Hywel J
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It's done. #AZChallenge

Hywel J
Posted by
13 Dec 2013

"I challenge you to cycle to somewhere in the UK for every letter of the alphabet! When you are there, you need to take a photograph, to show where you have been."

It's been eight long months since I started this challenge.  When I accepted it I hadn't really considered the amount of time, effort and support I'd need to get through it.  I'm a pretty stubborn sort of bloke, sometimes far too stubborn for my own good, but I was offered a mission, I chose to accept it, and chickening-out was never going to be an option.


The AZ Challenge, dreamt-up from the darkest and most terrifying depths of Naomi's imagination, looked reasonably straightforward when I first saw it.  All I had to do was ride to a place for each letter of the alphabet.


"You didn't think about this properly.  If I do my regular 30km route I could knock off P, S, W, B, G, T and C in about an hour."


Telling her that was, perhaps, my first mistake.  My second was specifying rules myself.  Still, it's meant to be hard, or what's the point?  It's also easier to ask people to give money to something that they'll think is difficult.  I couldn't ask people for money if all I had to do was ride a bike for a few hours - I'd have to ride it for a lot of hours.


When I look back I don't know where the time went, but struggling back from Stratford-on-Avon, the second AZ ride back in April, seems so fresh in my mind that I can still feel the exhaustion as I climbed back up Cleeve Hill.  Completing the challenge felt such a long way off; I was two rides in and already tired.


Most of the time I was out enjoying myself, often with friends, even with someone I'd not met in real life, but someone who I'm now proud to list amongst my friends.  Sometimes the going was tough, but I knew I could do this; occasionally I desperately needed to quit and get back in the car, and call it all off.  Physically it's been reasonably plain-sailing, but at times it's been emotionally draining, especially towards the end.  I'd been so wrapped up in it for so long that I became anxious about not having it any more.


I became obsessed with weather forecasts, checking the coming weekend's weather as soon as I returned from a ride.  I know that any forecast more than a few days ahead is useless, but I checked anyway, dreading seeing rain predicted.  When people talk about summer 2013 they say things like "We were lucky with summer this year."  I remember it differently.  I remember riding to Bromyard in the rain, getting caught in a storm on the way back from Ledbury, getting rained on in Cirencester, fixing two punctures in the pouring rain on my way to Yarmouth, and being pushed about all over Dartmoor on my way to Ilfracombe during Stormageddon II.  If it was raining, you can be pretty sure that I was on my bike somewhere, hoping that I'd get home without a mechanical failure.


Of course, some of the rides went on in superb weather.  On our 200km epic to Abergavenny and back Big Dave and I had not one but two ice creams, and a pint of cider in Gotherington on our way back.  Phil, MJ and I stopped for amazing Dime Bar Tart in Evesham, sitting out in the mid-morning sun.  Jane, JT, Kelly, MJ, Naomi and I had coffee and treats outside a pub in Painswick as we returned from Jack's Green.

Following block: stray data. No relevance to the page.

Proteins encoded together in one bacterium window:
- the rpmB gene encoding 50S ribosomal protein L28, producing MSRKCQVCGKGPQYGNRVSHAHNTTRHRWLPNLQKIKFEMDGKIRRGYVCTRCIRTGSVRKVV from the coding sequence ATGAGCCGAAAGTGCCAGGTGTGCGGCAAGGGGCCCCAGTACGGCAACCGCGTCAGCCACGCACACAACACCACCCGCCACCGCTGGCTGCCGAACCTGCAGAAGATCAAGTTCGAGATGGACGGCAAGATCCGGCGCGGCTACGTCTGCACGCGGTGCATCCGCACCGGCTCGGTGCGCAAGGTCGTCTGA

Without the support of Big Dave, Jane, JT, Kelly, Matt, MJ, Naomi, Neil, Phil and Tim I doubt I'd have made it. The rides on which they joined me (some on glorious summer mornings, some on dreadful autumn days) lightened the load and pushed me along on the solo rides. It's hard to explain, but I never felt that I was riding alone.


Pledgeit is a remarkable idea.  It can become all-encompassing; it makes me want to shout, "Hey!  Look at this!  Look. At. This!"  The nature of the giving draws people in; even those who aren't taking part get sucked-in and excited by it.  It's not always easy to explain to people what the AZ Challenge is - it takes a few minutes and usually results in a few questions - but it's easy to explain PledgeIt.  I know that there are thousands of people who'd benefit from being set a challenge.  I bet you know someone who's said, "I'd love to do that."  Well, tell them there's money for Leukaemia & Lymphoma Research in it if they have a go.  Call their bluff and say, "You know what?  You're always saying you'd like to do that but you're a bit nervous about it, but I know you can do it.  So, I challenge you to try."


What's next for me?  I don't know.  But it has to be bigger!



I've a cunning plan....


Well done . What an achievement and all for a superb cause


What a remarkable man. So much determination. You are a genuine inspiration to me. Congratulations on completing an epic challenge. And well done Naomi for setting it and giving you the drive needed to complete. Look forward to the next :) xx

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